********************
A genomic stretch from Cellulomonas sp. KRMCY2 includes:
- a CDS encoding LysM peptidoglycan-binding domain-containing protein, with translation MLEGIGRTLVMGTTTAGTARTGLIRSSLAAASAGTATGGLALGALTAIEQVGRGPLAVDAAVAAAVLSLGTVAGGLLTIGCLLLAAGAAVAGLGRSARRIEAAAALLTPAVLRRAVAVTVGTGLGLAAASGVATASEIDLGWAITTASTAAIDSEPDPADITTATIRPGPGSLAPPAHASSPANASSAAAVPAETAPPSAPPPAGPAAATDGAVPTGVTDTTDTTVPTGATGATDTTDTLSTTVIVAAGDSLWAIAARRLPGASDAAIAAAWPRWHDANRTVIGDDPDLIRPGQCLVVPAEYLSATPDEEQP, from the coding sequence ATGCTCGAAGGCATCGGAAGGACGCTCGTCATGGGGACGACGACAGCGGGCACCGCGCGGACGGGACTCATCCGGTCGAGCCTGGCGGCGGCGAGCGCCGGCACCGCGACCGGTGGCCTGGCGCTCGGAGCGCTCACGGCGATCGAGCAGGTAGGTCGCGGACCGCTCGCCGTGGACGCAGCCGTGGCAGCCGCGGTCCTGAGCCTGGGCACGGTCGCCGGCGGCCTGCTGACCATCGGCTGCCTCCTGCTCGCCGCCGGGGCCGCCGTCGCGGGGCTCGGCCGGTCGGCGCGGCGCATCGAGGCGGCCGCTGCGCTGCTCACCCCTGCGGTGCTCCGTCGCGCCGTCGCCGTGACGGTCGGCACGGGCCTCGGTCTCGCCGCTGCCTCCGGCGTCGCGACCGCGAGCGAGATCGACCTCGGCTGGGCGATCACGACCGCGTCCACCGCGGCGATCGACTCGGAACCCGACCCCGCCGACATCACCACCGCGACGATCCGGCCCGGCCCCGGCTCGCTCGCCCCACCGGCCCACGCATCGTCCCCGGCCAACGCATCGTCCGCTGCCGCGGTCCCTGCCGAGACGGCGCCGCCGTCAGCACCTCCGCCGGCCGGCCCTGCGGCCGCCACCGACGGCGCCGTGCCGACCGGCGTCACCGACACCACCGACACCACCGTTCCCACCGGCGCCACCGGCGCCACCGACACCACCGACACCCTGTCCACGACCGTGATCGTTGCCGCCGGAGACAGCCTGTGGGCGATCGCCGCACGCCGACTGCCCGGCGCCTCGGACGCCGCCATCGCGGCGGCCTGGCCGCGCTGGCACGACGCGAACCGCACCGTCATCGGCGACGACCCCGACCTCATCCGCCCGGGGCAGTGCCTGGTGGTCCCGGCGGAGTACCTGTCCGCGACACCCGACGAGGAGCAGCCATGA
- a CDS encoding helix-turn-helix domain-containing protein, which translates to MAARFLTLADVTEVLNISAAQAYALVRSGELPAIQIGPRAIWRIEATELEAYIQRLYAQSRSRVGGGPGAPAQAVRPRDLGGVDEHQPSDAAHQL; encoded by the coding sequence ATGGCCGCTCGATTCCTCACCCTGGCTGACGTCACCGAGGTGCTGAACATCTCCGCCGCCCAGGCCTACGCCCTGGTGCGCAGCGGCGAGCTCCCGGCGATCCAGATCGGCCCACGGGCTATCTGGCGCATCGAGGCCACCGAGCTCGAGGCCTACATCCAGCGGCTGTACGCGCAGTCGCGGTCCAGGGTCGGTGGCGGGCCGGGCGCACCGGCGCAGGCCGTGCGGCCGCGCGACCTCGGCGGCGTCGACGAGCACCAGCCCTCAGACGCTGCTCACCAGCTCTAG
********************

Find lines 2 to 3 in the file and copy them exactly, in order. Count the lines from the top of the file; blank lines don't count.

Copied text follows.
- a CDS encoding LysM peptidoglycan-binding domain-containing protein, with translation MLEGIGRTLVMGTTTAGTARTGLIRSSLAAASAGTATGGLALGALTAIEQVGRGPLAVDAAVAAAVLSLGTVAGGLLTIGCLLLAAGAAVAGLGRSARRIEAAAALLTPAVLRRAVAVTVGTGLGLAAASGVATASEIDLGWAITTASTAAIDSEPDPADITTATIRPGPGSLAPPAHASSPANASSAAAVPAETAPPSAPPPAGPAAATDGAVPTGVTDTTDTTVPTGATGATDTTDTLSTTVIVAAGDSLWAIAARRLPGASDAAIAAAWPRWHDANRTVIGDDPDLIRPGQCLVVPAEYLSATPDEEQP, from the coding sequence ATGCTCGAAGGCATCGGAAGGACGCTCGTCATGGGGACGACGACAGCGGGCACCGCGCGGACGGGACTCATCCGGTCGAGCCTGGCGGCGGCGAGCGCCGGCACCGCGACCGGTGGCCTGGCGCTCGGAGCGCTCACGGCGATCGAGCAGGTAGGTCGCGGACCGCTCGCCGTGGACGCAGCCGTGGCAGCCGCGGTCCTGAGCCTGGGCACGGTCGCCGGCGGCCTGCTGACCATCGGCTGCCTCCTGCTCGCCGCCGGGGCCGCCGTCGCGGGGCTCGGCCGGTCGGCGCGGCGCATCGAGGCGGCCGCTGCGCTGCTCACCCCTGCGGTGCTCCGTCGCGCCGTCGCCGTGACGGTCGGCACGGGCCTCGGTCTCGCCGCTGCCTCCGGCGTCGCGACCGCGAGCGAGATCGACCTCGGCTGGGCGATCACGACCGCGTCCACCGCGGCGATCGACTCGGAACCCGACCCCGCCGACATCACCACCGCGACGATCCGGCCCGGCCCCGGCTCGCTCGCCCCACCGGCCCACGCATCGTCCCCGGCCAACGCATCGTCCGCTGCCGCGGTCCCTGCCGAGACGGCGCCGCCGTCAGCACCTCCGCCGGCCGGCCCTGCGGCCGCCACCGACGGCGCCGTGCCGACCGGCGTCACCGACACCACCGACACCACCGTTCCCACCGGCGCCACCGGCGCCACCGACACCACCGACACCCTGTCCACGACCGTGATCGTTGCCGCCGGAGACAGCCTGTGGGCGATCGCCGCACGCCGACTGCCCGGCGCCTCGGACGCCGCCATCGCGGCGGCCTGGCCGCGCTGGCACGACGCGAACCGCACCGTCATCGGCGACGACCCCGACCTCATCCGCCCGGGGCAGTGCCTGGTGGTCCCGGCGGAGTACCTGTCCGCGACACCCGACGAGGAGCAGCCATGA
- a CDS encoding helix-turn-helix domain-containing protein, which translates to MAARFLTLADVTEVLNISAAQAYALVRSGELPAIQIGPRAIWRIEATELEAYIQRLYAQSRSRVGGGPGAPAQAVRPRDLGGVDEHQPSDAAHQL; encoded by the coding sequence ATGGCCGCTCGATTCCTCACCCTGGCTGACGTCACCGAGGTGCTGAACATCTCCGCCGCCCAGGCCTACGCCCTGGTGCGCAGCGGCGAGCTCCCGGCGATCCAGATCGGCCCACGGGCTATCTGGCGCATCGAGGCCACCGAGCTCGAGGCCTACATCCAGCGGCTGTACGCGCAGTCGCGGTCCAGGGTCGGTGGCGGGCCGGGCGCACCGGCGCAGGCCGTGCGGCCGCGCGACCTCGGCGGCGTCGACGAGCACCAGCCCTCAGACGCTGCTCACCAGCTCTAG